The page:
Fifth-graders in Kelly Hynes’ social studies class had to choose: pack more lumber or more ballast for a transatlantic voyage aboard a 17th-century ship?
Students took on the role of Dutch settler Peter Minuit Nov. 5 when Kalmar Nyckel Foundation Assistant Director of Education Emily Skinner visited Love Creek Elementary as part of the class’s study of Delaware history.
Skinner tasked students with choosing the people, supplies and trade goods to load onto the Kalmar Nyckel for Minuit’s 1638 journey to found New Sweden in present-day Wilmington.
“Your goals are to survive the trip and make a profit by trading beaver pelts with the Leni Lenape,” Skinner said.
Separated in small groups, students received a tub containing model ships and supplies like vegetables, iron goods and bricks needed for trade or to establish a colony.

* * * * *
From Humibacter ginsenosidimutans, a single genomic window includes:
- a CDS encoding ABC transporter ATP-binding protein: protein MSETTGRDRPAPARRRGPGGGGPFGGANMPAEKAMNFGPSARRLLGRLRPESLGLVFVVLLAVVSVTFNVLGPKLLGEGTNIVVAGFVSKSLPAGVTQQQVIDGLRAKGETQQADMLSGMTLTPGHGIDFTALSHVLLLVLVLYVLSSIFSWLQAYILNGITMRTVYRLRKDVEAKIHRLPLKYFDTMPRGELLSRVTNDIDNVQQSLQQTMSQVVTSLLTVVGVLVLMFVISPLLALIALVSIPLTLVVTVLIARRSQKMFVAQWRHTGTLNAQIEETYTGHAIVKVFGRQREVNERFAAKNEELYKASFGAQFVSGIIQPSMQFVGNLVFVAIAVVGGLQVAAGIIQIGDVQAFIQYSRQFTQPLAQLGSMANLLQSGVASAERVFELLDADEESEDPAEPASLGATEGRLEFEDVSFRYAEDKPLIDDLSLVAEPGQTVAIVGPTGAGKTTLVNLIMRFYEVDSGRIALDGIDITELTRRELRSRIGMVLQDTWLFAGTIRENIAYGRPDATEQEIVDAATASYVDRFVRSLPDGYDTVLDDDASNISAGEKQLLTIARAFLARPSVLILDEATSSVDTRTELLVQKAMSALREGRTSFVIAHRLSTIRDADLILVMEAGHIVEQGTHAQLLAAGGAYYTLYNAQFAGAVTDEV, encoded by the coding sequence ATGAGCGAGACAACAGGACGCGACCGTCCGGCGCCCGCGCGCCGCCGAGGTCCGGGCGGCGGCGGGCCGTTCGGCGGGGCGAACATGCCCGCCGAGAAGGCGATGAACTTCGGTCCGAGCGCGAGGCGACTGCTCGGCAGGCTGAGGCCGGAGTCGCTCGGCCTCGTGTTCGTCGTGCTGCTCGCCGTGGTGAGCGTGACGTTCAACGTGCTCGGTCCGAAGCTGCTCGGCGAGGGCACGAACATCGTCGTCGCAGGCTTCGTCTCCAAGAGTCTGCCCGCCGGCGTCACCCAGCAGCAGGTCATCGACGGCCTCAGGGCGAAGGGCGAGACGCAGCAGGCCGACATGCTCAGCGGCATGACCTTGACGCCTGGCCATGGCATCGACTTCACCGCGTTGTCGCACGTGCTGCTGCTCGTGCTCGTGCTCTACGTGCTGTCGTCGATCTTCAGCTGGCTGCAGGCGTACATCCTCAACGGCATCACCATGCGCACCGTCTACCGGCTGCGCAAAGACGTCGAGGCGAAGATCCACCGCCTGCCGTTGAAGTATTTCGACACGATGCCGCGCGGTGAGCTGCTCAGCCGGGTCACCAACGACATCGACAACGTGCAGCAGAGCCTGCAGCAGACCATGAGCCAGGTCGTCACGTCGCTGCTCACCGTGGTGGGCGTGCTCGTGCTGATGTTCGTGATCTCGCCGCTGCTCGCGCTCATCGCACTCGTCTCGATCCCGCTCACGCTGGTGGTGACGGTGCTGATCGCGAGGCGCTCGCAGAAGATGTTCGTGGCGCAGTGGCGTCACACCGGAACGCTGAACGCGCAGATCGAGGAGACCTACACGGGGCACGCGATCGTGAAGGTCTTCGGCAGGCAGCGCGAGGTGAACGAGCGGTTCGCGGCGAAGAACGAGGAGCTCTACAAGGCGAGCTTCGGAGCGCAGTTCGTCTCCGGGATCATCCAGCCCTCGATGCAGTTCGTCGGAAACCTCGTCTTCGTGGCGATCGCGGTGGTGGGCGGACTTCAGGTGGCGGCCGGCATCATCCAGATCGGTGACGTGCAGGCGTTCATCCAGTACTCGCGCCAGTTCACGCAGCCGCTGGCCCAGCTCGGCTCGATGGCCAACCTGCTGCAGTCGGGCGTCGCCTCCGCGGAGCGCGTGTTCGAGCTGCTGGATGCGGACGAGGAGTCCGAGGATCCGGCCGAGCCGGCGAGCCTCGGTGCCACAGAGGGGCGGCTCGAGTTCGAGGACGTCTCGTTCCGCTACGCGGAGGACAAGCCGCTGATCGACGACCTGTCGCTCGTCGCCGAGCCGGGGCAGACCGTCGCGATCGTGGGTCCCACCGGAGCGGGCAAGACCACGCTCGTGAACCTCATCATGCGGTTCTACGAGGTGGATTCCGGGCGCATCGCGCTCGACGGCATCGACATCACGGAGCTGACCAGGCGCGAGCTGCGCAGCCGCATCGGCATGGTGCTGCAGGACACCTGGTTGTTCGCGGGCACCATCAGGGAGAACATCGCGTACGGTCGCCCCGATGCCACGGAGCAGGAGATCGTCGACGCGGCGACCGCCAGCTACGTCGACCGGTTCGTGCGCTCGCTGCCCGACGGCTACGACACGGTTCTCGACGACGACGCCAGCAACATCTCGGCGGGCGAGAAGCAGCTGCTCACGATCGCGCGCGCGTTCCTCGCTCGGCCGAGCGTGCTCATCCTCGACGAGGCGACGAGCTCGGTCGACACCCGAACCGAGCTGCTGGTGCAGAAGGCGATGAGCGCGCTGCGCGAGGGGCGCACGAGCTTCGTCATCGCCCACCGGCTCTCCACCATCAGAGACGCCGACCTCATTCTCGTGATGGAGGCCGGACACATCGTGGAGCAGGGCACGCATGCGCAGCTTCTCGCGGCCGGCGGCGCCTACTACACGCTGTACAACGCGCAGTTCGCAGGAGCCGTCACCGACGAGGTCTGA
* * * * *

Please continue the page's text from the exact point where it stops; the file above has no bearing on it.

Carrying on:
Trade items like glass beads, copper pots and duffel cloth were assigned a value in furs. To make a profit, students had to pack enough trading goods to exchange for 1,000 beaver pelts, which were in high demand in Europe at the time.
They inventoried all items and evaluated what to bring and what to leave behind. By balancing survival needs with trade essentials, all of the student groups packed their ships with enough supplies to survive the journey and trade for more than 1,000 pelts.